An IOM editorial in the Daily News:
TOMORROW, City Council is expected to make history by voting to approve a new simplified zoning code. The code hasn't been updated for 50 years, so this is a momentus day that could put the city on track for more coherent and streamlined dealings over what gets built and where.
It's been a long and winding road, but Council has shown a commitment to do the right thing.
So why did it take two steps back by approving a spot-zoning change that is not only inadvisable, but, according to the City Solictor's Office, illegal?
The bill, sponsored by Frank DiCicco, would allow a building on 7th Street near Callowhill to be wrapped with a giant ad. Right before the vote, City Solicitor Shelley Smith wrote a six-page letter detailing legal issues with the bill, and said that allowing the ad could jeopardize Federal Highway Administration funding.
We suppose legal findings are always open to interpretation - that's what the Supreme Court is for, after all - and we presume that the 12 Council members who voted for the bill have their own interpretation. But there's an issue here aside from the legality.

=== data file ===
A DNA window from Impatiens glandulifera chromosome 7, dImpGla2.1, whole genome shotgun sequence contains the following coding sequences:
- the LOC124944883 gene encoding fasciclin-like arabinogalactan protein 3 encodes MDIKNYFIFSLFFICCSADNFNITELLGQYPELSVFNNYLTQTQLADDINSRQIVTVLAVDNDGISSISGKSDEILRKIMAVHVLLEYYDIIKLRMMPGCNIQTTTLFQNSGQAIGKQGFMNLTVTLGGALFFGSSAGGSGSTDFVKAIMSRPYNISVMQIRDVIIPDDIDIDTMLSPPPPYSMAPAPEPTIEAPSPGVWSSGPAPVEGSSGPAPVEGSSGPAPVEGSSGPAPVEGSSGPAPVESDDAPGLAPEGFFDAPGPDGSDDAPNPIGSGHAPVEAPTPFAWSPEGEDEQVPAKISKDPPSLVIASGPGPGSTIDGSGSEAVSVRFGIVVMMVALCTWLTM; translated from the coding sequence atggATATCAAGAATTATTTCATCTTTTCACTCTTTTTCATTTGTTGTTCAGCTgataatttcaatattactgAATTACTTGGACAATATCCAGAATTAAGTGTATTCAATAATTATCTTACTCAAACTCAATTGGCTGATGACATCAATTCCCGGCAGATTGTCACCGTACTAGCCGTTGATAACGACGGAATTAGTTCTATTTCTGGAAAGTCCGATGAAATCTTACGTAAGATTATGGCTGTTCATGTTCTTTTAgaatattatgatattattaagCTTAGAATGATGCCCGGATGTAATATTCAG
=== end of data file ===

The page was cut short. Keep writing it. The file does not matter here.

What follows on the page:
"Wraps" like the ad in question have become popular to broadcast commercial messages larger than life, on buildings and buses. They're popular with advertisers because their imposing size makes them hard to ignore. But that's exactly why there should be more thoughtful and public debate about such messages, and whether simply owning a building gives someone the right to affect our daily landscape to that extent. Regulations and restrictions on the size of commercial messages to which we must be exposed is, ironically, part of what a new zoning code would help determine. That's why we hope Mayor Nutter's promised veto holds.
THE MAYOR will also put the kibosh on one other idea from Council - a $200 tax credit for condo and co-op owners who don't use the city's trash pickup.
Council passed the bill last week to correct what sponsor Jim Kenney calls an issue of "fairness": The city's trash collection isn't enough for many condos, so they pay for private trash pickup and decline the city's service. This bill would essentially give them their money back for a service they don't use. It would cost the city nearly $6 million a year.
Nutter opposes the refund and will perform what's known as a "pocket veto" by not signing it into law and letting it die as Council's session ends.
The mayor has this one right, too. The whole point of a broad-based tax is that we all pitch in for services that benefit the city.
If everyone got a refund for services they don't use, people without children would get a school refund. It would be different if trash pickup was not available to condo owners, or if the city had a pay-as-you-throw trash fee. But under the circumstances, this bill should be trashed.